Sound — 9
Brendon Urie's vocals bloom along with his new solo sound on the first album with Urie as the only member. Along with the usual guitar riffs and loud drums there is an element of disco and soul to this album, as well as more use of electronic effects. The quality of the sound was crystal clear, and the seamless producing was an added bonus. The electronic elements differed from their previous sound, apart from on their debut album, and at certain points it made the album better, whereas at other times it did the opposite. However, I thought that, like all Panic! albums, this had it's own unique sound, and was quite incomparable.
Lyrics — 10
The lyrics expressed, like most Panic! albums, included the usuals about getting wasted and partying, but also some new lyrical directions. For instance, on the title track he sings about being young in the rock music business and being expected to be a player, yet he is married to his wife and he, despite loving it, feels the pressures like anyone would. All the lyrics were exceptionally well-written, and fitted the music like a glove. All songs were packed full of the witty metaphors that all Panic! fans are familiar with, and I enjoyed the lyrical finesse immensely.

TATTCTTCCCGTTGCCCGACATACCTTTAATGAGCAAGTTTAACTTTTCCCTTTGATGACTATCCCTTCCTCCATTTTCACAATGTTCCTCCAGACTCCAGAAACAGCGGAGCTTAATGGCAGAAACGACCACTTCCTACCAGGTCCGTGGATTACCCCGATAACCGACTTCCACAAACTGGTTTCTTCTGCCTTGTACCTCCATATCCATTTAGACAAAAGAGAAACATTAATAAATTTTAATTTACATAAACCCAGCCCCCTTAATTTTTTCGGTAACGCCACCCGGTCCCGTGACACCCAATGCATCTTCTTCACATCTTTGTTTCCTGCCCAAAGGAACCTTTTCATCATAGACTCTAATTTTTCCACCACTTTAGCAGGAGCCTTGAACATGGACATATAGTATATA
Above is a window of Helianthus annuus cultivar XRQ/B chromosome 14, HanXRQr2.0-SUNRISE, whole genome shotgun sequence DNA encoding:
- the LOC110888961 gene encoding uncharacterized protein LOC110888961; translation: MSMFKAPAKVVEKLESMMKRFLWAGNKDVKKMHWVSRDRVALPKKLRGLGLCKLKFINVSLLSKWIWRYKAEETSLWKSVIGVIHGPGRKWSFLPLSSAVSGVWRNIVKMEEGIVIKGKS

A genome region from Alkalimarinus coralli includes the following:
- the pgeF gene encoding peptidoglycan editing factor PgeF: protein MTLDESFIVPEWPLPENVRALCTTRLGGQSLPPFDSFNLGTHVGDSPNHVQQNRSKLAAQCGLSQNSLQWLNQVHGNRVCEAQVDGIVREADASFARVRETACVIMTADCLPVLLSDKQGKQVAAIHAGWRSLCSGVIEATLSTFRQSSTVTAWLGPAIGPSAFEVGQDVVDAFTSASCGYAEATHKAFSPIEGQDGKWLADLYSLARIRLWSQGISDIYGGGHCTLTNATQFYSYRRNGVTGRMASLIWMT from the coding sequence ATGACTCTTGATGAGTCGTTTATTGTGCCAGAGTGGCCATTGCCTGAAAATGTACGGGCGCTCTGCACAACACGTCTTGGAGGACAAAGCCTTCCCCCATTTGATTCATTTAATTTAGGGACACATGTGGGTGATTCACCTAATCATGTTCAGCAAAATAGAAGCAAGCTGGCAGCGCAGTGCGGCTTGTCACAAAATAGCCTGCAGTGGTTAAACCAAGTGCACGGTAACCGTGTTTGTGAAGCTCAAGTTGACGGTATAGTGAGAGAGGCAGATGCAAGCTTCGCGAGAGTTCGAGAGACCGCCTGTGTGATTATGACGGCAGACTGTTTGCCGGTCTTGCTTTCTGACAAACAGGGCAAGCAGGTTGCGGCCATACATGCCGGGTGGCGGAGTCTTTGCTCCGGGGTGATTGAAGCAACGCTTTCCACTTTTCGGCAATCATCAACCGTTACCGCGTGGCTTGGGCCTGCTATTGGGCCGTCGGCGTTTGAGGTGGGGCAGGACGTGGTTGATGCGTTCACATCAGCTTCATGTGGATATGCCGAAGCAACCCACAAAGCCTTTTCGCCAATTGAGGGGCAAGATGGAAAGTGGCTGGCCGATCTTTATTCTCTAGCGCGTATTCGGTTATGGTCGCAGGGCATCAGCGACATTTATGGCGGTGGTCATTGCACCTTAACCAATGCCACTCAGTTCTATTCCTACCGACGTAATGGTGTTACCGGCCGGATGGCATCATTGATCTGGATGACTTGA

Overall Impression — 10
This is not comparable to much, including other Panic! albums, but I would say it is maybe my third favourite in their discography. My favourite songs from the album were the title track, "LA Devotee," "The Good, The Bad and the Dirty," and "Impossible Year." I Love the way that the sound of the band has morphed and evolved with every album, and I look forward to seeing what comes next. However, I felt that the electronic components did not add positively to the listening experience for me. Lastly, if this album were lost or stolen I would definitely buy it again!